Bitcoin options maybe more important for investors. Options provide the buyer with the right, but not the obligation, to either purchase or sell an asset from the option seller. With equity options, the option buyer has the right to sell (put) or buy (call) stock from the option seller at specified price during an exercise period. For the right to put or call an asset, the option buyer pays the option seller a premium.

Option allows investors to bet on price swings. For example, you think Apple price will not rise this year, so you sell and collect a premium for a call option. The call option give the holder the right to purchase Apple stock from you at $160 per share. If Apple’s price increase to say $200, the option is exercised, but if not then the seller gets to keep the option premium. If you think Apple will go up, then you would sell a put option.

So replace equity with bitcoin, and you can see how options can be used by institutional funds to trade crypto-prices.


Another Way to Own Ether


XBT Provider comes along with another way to own ether, indirectly. After its success with bitcoin, this week XBT introduced a pair of exchange traded notes based upon the ether cryptocurrency. The ether notes join two bitcoin ones and will which traded outside the US on the Nasdaq Stockholm Exchange.

Exchange traded notes are debt and instead paying an interest rate, the rate paid is based on something else, such as the price change of bitcoin or ether. For example, assume you spend $10,000 in exchange for the note and later ether’s price increases 10%, then your investment is now worth $11,000.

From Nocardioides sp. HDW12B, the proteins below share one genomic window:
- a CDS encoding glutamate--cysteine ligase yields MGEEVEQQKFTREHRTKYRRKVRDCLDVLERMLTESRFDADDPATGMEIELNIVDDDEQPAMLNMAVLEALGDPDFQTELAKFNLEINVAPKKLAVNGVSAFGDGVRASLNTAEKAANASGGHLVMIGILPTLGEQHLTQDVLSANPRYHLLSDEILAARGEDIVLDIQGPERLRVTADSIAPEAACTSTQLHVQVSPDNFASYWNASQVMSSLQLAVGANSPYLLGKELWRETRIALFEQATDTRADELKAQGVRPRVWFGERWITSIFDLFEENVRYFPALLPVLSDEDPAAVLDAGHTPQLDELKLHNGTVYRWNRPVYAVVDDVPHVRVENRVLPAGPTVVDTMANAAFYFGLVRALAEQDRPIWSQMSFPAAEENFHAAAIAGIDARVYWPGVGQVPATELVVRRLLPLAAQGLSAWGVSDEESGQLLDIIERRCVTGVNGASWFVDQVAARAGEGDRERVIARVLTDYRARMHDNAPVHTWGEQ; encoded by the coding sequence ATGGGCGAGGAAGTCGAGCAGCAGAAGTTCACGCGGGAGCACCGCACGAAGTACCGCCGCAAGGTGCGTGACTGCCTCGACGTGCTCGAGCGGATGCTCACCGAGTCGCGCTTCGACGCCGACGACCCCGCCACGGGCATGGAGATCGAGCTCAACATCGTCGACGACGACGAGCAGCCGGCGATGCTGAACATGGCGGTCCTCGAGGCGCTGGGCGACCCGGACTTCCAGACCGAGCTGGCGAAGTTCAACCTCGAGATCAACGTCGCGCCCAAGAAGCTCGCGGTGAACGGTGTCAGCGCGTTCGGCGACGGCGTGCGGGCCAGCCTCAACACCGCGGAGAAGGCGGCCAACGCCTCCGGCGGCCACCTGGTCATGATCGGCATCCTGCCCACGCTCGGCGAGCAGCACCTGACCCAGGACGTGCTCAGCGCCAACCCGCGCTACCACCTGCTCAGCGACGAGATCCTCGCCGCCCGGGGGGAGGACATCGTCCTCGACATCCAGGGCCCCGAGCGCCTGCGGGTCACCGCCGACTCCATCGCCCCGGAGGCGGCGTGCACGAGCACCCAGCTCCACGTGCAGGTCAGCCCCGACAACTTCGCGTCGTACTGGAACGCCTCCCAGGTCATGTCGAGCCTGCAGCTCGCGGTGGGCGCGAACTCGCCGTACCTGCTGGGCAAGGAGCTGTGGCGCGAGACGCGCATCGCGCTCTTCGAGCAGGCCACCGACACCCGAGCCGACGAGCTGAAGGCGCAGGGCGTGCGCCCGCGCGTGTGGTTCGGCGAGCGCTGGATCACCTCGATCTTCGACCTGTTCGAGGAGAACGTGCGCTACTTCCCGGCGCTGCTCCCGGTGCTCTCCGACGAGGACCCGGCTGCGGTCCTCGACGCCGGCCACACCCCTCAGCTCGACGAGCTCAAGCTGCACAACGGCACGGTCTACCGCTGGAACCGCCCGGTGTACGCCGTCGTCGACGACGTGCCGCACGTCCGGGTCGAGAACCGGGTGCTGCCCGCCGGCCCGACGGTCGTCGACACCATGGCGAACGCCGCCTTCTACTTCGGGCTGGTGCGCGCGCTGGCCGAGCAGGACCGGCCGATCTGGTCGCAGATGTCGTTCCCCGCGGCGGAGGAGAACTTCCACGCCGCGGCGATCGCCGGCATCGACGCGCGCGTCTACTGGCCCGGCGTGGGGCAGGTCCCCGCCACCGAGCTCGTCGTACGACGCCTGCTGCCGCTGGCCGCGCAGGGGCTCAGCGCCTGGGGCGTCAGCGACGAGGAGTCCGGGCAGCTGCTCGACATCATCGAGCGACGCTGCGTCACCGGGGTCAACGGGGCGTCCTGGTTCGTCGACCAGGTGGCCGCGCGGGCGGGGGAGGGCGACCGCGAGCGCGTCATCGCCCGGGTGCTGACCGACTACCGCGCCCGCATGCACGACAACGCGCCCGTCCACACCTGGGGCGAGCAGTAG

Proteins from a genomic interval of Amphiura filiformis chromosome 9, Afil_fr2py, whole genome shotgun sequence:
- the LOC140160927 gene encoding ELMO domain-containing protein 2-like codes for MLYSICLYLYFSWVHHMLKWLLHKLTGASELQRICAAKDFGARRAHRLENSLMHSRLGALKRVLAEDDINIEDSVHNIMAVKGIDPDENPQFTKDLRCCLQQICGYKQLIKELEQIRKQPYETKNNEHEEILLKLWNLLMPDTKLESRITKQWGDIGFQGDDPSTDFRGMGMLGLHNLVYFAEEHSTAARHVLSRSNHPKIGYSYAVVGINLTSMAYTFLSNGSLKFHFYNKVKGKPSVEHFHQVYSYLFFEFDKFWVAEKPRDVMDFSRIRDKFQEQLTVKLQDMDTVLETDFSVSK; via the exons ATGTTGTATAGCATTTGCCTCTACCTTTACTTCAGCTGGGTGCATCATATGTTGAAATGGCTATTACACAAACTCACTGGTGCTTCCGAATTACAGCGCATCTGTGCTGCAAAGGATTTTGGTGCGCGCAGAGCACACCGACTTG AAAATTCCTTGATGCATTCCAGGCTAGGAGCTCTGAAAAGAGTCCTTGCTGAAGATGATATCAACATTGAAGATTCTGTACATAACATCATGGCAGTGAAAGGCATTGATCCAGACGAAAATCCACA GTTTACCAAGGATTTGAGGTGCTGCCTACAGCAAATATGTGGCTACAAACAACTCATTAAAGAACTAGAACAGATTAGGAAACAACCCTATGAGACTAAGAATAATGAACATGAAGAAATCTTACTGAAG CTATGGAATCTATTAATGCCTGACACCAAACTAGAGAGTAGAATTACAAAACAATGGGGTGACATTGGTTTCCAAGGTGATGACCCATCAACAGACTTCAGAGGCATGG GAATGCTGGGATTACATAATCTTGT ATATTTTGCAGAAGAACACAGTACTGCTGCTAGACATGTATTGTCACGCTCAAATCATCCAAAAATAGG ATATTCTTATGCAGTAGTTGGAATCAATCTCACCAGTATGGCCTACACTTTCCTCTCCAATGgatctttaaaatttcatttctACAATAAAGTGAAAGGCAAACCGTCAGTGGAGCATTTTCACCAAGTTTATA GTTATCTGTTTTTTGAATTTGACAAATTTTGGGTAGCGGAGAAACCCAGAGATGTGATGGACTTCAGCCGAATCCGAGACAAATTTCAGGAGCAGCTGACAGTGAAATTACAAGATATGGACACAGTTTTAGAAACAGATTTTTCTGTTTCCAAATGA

Exchange traded notes are common in the US for about ten years. When issued by an investment banks, such as Barclays, Credit Suisse, Goldman Sachs, and others, the bank takes your money and promise to pay you later when the notes are due. Between then and now, the exchange traded notes trade likes stocks and hopely the market price tracks the underlying value of the asset.

XBT’s exchange traded notes are different than the US variety. First, the ether notes have no maturity date, but instead are open ended. Secondly, the note are hedged. This means that when XBT takes your money from the ether note sale and they then purchased an equivalent amount of ether, so your notes are backed; this often does not happen with a US issued exchange traded notes.

Given custody and other issues associated with a direct cryptocurrency investment, synthetic crypto-products may be beneficial for both retail and institutional investors. 


This post is for educational purposes only and should not be used for investment purposes.

A Not So Passive Crypto-Fund


Bitwise Asset Management’s new crypto-fund steals much from Wall Street, unfortunately. After analogizing crypto-currencies to equities, Bitwise introduced to accredited investors a passive product called the Bitwise HOLD 10 Private Index Fund. And like traditional hedge funds, the the HOLD 10 could be tax inefficient for investors.